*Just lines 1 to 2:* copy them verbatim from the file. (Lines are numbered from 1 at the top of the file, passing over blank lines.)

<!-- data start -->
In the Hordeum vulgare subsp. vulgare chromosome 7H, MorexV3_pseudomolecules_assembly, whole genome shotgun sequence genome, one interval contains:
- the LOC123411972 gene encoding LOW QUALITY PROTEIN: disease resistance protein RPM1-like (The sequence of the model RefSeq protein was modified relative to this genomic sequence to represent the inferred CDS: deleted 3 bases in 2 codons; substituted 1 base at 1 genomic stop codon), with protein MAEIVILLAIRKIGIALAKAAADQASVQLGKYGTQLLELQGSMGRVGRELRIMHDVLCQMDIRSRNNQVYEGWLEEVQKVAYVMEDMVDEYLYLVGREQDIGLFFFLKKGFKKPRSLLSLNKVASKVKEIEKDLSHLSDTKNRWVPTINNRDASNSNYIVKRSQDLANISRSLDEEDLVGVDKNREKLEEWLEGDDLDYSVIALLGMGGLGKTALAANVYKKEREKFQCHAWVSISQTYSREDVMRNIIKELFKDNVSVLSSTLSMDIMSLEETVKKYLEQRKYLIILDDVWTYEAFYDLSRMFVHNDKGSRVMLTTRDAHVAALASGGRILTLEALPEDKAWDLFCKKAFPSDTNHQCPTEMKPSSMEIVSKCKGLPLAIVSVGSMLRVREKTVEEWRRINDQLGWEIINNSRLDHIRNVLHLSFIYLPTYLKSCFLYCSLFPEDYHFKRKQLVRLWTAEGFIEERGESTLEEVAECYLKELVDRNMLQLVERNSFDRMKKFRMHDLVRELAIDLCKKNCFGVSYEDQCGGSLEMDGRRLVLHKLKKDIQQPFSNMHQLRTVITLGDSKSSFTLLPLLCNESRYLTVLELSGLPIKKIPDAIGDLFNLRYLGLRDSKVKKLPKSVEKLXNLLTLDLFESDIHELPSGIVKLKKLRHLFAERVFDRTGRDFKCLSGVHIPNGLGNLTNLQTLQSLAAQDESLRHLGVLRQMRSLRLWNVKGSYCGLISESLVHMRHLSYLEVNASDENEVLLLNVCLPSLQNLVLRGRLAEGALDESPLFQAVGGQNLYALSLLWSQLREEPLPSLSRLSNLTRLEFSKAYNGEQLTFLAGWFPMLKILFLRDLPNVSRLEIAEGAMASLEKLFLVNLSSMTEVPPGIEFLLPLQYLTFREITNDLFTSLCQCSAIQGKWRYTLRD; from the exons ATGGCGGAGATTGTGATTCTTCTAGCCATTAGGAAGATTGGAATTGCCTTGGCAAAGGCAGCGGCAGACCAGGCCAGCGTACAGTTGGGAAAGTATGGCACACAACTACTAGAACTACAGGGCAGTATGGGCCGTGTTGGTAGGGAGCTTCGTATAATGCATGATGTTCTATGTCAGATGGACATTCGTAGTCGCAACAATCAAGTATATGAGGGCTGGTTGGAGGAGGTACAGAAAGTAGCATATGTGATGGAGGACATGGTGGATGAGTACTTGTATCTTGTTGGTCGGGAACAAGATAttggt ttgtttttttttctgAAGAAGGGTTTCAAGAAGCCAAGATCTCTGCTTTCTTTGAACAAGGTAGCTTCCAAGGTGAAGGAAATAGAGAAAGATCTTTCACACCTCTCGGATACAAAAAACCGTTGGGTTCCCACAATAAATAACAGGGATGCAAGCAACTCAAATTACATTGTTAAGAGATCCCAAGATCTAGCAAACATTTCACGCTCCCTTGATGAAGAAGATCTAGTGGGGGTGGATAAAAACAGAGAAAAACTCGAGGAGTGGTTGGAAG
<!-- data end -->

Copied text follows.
In the Hordeum vulgare subsp. vulgare chromosome 7H, MorexV3_pseudomolecules_assembly, whole genome shotgun sequence genome, one interval contains:
- the LOC123411972 gene encoding LOW QUALITY PROTEIN: disease resistance protein RPM1-like (The sequence of the model RefSeq protein was modified relative to this genomic sequence to represent the inferred CDS: deleted 3 bases in 2 codons; substituted 1 base at 1 genomic stop codon), with protein MAEIVILLAIRKIGIALAKAAADQASVQLGKYGTQLLELQGSMGRVGRELRIMHDVLCQMDIRSRNNQVYEGWLEEVQKVAYVMEDMVDEYLYLVGREQDIGLFFFLKKGFKKPRSLLSLNKVASKVKEIEKDLSHLSDTKNRWVPTINNRDASNSNYIVKRSQDLANISRSLDEEDLVGVDKNREKLEEWLEGDDLDYSVIALLGMGGLGKTALAANVYKKEREKFQCHAWVSISQTYSREDVMRNIIKELFKDNVSVLSSTLSMDIMSLEETVKKYLEQRKYLIILDDVWTYEAFYDLSRMFVHNDKGSRVMLTTRDAHVAALASGGRILTLEALPEDKAWDLFCKKAFPSDTNHQCPTEMKPSSMEIVSKCKGLPLAIVSVGSMLRVREKTVEEWRRINDQLGWEIINNSRLDHIRNVLHLSFIYLPTYLKSCFLYCSLFPEDYHFKRKQLVRLWTAEGFIEERGESTLEEVAECYLKELVDRNMLQLVERNSFDRMKKFRMHDLVRELAIDLCKKNCFGVSYEDQCGGSLEMDGRRLVLHKLKKDIQQPFSNMHQLRTVITLGDSKSSFTLLPLLCNESRYLTVLELSGLPIKKIPDAIGDLFNLRYLGLRDSKVKKLPKSVEKLXNLLTLDLFESDIHELPSGIVKLKKLRHLFAERVFDRTGRDFKCLSGVHIPNGLGNLTNLQTLQSLAAQDESLRHLGVLRQMRSLRLWNVKGSYCGLISESLVHMRHLSYLEVNASDENEVLLLNVCLPSLQNLVLRGRLAEGALDESPLFQAVGGQNLYALSLLWSQLREEPLPSLSRLSNLTRLEFSKAYNGEQLTFLAGWFPMLKILFLRDLPNVSRLEIAEGAMASLEKLFLVNLSSMTEVPPGIEFLLPLQYLTFREITNDLFTSLCQCSAIQGKWRYTLRD; from the exons ATGGCGGAGATTGTGATTCTTCTAGCCATTAGGAAGATTGGAATTGCCTTGGCAAAGGCAGCGGCAGACCAGGCCAGCGTACAGTTGGGAAAGTATGGCACACAACTACTAGAACTACAGGGCAGTATGGGCCGTGTTGGTAGGGAGCTTCGTATAATGCATGATGTTCTATGTCAGATGGACATTCGTAGTCGCAACAATCAAGTATATGAGGGCTGGTTGGAGGAGGTACAGAAAGTAGCATATGTGATGGAGGACATGGTGGATGAGTACTTGTATCTTGTTGGTCGGGAACAAGATAttggt ttgtttttttttctgAAGAAGGGTTTCAAGAAGCCAAGATCTCTGCTTTCTTTGAACAAGGTAGCTTCCAAGGTGAAGGAAATAGAGAAAGATCTTTCACACCTCTCGGATACAAAAAACCGTTGGGTTCCCACAATAAATAACAGGGATGCAAGCAACTCAAATTACATTGTTAAGAGATCCCAAGATCTAGCAAACATTTCACGCTCCCTTGATGAAGAAGATCTAGTGGGGGTGGATAAAAACAGAGAAAAACTCGAGGAGTGGTTGGAAG